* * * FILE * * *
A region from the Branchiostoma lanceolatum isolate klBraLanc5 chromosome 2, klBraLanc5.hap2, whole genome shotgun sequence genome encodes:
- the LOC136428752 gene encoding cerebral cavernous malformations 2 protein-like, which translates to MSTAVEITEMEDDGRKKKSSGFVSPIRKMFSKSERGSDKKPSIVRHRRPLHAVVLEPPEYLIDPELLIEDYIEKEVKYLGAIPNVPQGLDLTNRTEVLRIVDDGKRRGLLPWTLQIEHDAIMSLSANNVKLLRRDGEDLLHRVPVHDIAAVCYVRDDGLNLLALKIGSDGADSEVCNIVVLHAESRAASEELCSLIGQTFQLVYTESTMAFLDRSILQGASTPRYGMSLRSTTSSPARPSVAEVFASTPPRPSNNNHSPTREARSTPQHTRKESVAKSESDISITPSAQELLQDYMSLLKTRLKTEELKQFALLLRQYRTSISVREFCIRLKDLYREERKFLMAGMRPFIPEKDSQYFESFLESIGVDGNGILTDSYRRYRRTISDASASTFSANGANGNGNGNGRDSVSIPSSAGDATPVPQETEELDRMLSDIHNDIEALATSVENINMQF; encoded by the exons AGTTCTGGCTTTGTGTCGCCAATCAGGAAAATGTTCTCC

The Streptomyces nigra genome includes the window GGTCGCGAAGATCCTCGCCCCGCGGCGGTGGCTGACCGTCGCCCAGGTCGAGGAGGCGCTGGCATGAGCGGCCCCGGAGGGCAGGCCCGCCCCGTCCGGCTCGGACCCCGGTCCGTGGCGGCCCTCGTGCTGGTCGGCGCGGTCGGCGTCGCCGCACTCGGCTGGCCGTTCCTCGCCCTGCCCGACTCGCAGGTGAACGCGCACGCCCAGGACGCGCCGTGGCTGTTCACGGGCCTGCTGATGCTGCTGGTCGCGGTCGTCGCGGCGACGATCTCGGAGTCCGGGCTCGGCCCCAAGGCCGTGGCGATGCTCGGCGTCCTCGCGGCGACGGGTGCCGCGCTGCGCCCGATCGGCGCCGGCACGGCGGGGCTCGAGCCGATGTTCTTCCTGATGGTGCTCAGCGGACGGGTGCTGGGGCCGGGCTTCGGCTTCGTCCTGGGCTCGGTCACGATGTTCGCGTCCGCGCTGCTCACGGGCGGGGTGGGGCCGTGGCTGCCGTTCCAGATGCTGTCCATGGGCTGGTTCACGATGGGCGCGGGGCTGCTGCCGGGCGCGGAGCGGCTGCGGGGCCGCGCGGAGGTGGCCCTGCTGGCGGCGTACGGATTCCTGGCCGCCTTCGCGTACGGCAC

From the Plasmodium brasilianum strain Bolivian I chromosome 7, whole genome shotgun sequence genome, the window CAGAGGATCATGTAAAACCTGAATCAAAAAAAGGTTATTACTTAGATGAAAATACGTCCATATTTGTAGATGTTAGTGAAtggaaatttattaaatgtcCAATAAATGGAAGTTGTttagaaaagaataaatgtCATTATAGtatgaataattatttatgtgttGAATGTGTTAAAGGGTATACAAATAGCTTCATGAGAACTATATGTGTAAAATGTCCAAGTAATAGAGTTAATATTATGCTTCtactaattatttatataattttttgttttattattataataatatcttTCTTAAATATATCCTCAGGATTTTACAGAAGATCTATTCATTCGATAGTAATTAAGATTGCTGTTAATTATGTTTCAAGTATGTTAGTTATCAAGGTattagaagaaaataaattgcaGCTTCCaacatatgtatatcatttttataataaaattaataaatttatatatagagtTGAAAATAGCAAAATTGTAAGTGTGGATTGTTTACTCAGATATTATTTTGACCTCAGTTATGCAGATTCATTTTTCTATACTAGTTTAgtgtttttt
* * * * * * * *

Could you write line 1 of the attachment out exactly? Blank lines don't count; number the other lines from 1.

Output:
A region from the Branchiostoma lanceolatum isolate klBraLanc5 chromosome 2, klBraLanc5.hap2, whole genome shotgun sequence genome encodes: